Passage and Arrival
Why are we choosing to cross the Pacific during COVID-19? There is a list of reasons the most important being its our only choice. Australia’s restriction of 15 people per flight – and at a cost of $8000 pp and up – has made it impossible to get back without sailing. The world is heading to requiring vaccines to be able to travel which is not available in Mexico for Australians. Combined with the risk of catching Covid in Mexico with our pre-existing conditions, we made the decision to go.
We left Tenacatita, Mexico on April 13th with the prospect of light winds ahead. Why did we leave with that kind of forecast, you may ask? We didn’t have a lot of choice. We obtained our approval to go to French Polynesia back in December and since then the rules have changed considerably to the point that if you don’t make your dates within 7 days you have to reapply. To avoid not being able to go to French Polynesia, we had to go.
This is the one passage we have really not been looking forward to in 11 years, with just the sheer length of what was awaiting ahead. We have successfully managed to find islands to stop at across our other ocean passages so that we had only spent 8 days at sea at a time. Unfortunately, this time the closest island is 2 800 nm away.
The passage was boring and involved constant sail adjustments and/or course adjustments, lots of sail slapping due to the light winds and motoring at very low revs (we used 2.2 litres an hour of fuel we usually motor much faster and use a lot more diesel) As we approached the doldrums there were squalls, rain and lightning. Fun!
We have heard from friends who have done this journey, how great the fishing was, so we had very high expectations. Andrew and Tristan did catch three small tuna, but compared to our Indian Ocean crossing where we caught so many yellow fin tunas it was disappointing. We did see fishing boats and one got quite close, even though we were 9 days into our passage. It looks like the Pacific Ocean has been overfished.
So, what did we do during the passage? Not school. We baked and cooked, everyone participated, and we ate really well, Max managed to gain 3 kg during the passage, but he is so skinny you would never know. I read a lot, the kids watched movies, read, played computer games, and wrote.
The single best entertainment for the kids though was the emails they received on the satellite phone. There was always so much excitement when the phone was checked as to see whom had received emails. Heidi, Lucy, and Sally (Love and Luck) and Riley and Ada (Arena) emailed the kids daily sometimes several times a day sharing what was going on in their lives, providing encouragement and motivation. Likewise, I received many emails from Julie. So, a big thank you Love and Luck and Arena girls for all your emails, we will be there encouraging you guys along next year when you go across the Pacific.
We were travelling with Distance Star during the passage, so for a lot of the trip we were within radio contact and spoke several times a day to discuss weather, our route or just general chit chat. When we didn’t have radio contact, we used the Iridium to message with each other. It was great to have someone so nearby, especially during the doldrums with the squalls.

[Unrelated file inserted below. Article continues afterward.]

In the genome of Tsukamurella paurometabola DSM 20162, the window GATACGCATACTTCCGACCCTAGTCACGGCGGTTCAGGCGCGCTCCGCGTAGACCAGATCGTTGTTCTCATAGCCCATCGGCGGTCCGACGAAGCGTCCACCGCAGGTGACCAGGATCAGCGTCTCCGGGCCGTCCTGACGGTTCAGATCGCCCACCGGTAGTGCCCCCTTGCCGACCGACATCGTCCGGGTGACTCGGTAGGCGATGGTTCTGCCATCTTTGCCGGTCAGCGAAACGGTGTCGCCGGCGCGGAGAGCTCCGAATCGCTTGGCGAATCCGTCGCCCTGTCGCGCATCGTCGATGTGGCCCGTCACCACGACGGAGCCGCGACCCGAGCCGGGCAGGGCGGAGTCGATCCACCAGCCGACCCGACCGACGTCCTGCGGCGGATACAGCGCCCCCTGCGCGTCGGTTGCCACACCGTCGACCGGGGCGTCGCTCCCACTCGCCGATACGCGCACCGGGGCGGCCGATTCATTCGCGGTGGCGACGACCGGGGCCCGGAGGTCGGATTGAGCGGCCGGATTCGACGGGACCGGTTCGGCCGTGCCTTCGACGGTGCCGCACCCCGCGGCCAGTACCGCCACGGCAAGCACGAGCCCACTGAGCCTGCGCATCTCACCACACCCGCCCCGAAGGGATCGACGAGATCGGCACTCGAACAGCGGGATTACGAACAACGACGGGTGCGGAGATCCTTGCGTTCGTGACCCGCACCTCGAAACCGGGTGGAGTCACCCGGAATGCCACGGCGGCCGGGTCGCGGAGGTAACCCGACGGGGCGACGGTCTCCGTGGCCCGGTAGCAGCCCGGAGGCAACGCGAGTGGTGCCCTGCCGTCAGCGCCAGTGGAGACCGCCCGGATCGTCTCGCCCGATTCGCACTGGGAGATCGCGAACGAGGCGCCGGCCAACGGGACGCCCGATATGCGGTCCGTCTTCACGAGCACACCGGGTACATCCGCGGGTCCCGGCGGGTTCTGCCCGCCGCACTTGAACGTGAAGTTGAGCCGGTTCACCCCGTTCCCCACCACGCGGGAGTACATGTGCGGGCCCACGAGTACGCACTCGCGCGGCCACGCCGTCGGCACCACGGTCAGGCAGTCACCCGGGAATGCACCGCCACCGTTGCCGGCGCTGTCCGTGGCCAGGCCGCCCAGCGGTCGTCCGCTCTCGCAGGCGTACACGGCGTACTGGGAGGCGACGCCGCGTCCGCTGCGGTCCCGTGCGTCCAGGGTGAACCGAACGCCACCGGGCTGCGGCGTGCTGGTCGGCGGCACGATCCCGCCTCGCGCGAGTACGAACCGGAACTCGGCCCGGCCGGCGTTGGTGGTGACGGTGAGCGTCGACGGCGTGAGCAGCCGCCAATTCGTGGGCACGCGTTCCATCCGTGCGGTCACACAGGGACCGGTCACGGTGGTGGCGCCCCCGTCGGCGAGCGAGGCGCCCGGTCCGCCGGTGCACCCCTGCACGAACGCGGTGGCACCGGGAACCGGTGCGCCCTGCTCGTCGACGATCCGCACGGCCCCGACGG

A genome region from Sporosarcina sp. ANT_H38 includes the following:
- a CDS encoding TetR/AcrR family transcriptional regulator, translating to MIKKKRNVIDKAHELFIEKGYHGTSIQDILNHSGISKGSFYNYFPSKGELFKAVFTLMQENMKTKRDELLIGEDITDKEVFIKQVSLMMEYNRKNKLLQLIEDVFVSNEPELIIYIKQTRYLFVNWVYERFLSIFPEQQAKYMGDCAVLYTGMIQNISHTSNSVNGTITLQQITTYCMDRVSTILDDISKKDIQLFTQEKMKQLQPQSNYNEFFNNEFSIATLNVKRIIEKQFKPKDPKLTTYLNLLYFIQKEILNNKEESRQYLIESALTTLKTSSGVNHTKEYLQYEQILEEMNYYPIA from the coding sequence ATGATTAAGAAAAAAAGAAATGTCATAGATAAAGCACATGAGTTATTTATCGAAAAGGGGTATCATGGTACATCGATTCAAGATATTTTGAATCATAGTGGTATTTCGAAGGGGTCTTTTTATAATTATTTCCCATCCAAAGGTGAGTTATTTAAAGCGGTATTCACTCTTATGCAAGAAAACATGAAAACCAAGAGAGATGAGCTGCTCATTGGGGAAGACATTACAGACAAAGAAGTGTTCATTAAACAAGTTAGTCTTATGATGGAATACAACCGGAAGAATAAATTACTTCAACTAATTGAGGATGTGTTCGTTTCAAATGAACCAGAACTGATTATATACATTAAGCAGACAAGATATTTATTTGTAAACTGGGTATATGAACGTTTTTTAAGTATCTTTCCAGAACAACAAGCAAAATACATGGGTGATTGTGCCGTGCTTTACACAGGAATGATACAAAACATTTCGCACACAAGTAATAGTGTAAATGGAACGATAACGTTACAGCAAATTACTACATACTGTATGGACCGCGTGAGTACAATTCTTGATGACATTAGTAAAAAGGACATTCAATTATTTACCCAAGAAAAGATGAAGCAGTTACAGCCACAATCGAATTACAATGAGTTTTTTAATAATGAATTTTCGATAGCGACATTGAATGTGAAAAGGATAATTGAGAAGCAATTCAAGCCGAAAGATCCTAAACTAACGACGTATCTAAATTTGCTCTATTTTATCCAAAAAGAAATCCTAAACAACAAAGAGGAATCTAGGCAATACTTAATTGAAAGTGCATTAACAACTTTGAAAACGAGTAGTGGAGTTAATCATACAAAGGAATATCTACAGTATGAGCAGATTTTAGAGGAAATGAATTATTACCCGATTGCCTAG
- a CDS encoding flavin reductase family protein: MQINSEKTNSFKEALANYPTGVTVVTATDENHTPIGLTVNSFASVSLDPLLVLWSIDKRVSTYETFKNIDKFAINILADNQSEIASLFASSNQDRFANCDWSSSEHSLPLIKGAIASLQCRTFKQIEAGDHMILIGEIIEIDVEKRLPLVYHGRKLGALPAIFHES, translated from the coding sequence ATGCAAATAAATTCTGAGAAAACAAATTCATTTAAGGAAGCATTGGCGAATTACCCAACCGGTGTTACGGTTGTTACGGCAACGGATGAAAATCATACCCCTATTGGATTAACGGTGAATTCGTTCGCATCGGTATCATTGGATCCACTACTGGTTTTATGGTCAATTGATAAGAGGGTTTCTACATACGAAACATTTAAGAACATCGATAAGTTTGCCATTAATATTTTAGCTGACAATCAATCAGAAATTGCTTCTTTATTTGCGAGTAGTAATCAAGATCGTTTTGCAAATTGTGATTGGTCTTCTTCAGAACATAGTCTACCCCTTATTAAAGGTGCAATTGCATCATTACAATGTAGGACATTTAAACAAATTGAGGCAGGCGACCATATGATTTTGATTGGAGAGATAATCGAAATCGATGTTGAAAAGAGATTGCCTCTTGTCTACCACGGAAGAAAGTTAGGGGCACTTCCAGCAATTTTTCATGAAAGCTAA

The most excitement during the passage was when we had a booby sit on the bow of the boat. He stayed with us for a few days and was named Bobby by Ava and Tristan. It would occasionally fly off, I assume to fish, but always came back. Even with rough seas Bobby stayed on. Eventually, by about day 12, Bobby decided to stretch his wings and go. Tristan was very disappointed not to have something to look at during his watches.
We finally got in on the 4th of May into Taiohae just before midnight and there were about 10 mast lights visible, it was a bit of a shock when we woke up to find about 40 boats in the anchorage. I guess not everyone bothers with their lights.
The rule for boats arriving in French Polynesia during COVID-19 is that if there is 5 or more people on board you must quarantine for 14 days or get a COVID-19 test. We had discussed the COVID-19 test option throughout the passage and for us it would cost about $1300 AU so we weren’t sure if we were going to do it or not. As it happened on our first day there were two other boats that had nursing staff coming to their boats for the COVID-19 test and we decided we would do it too. Kevin, from Nuku Hiva Yacht Services, thought we would get the results either on Friday or Monday. The negative results finally came in on Tuesday morning and then it had to go to another government department for approval before we were finally free to leave the boat on Wednesday afternoon after 8 days in quarantine. Was it worth the covid-19 test? Yes, the last 24 hours we were all grumpy and desperate to get off the boat. As I’m writing this on April 19th Distance Star have just finished their 14 days quarantine having missed getting a Covid-19 test by a couple of hours and I know how hard that quarantine was for those guys.
Our first 12 days in Taioa bay involved many sleepless nights, the bay has been rocky like La Cruz in Mexico. Thankfully, the last couple of days the anchorage has been flat, and we have been able to catch up on some much-needed sleep.
Our first thought on arriving is ‘green’ after being in Mexico, the Sea of Cortez, for two years in the desert surrounded by brown. It is so nice to see green everywhere.
A huge thank you to Andrew who did a fantastic job ensuring we got there safely. Also to Tristan, Max and Ava who changed the sails, did watches and helped with the cooking. Stay tuned as we explore the Marquesas!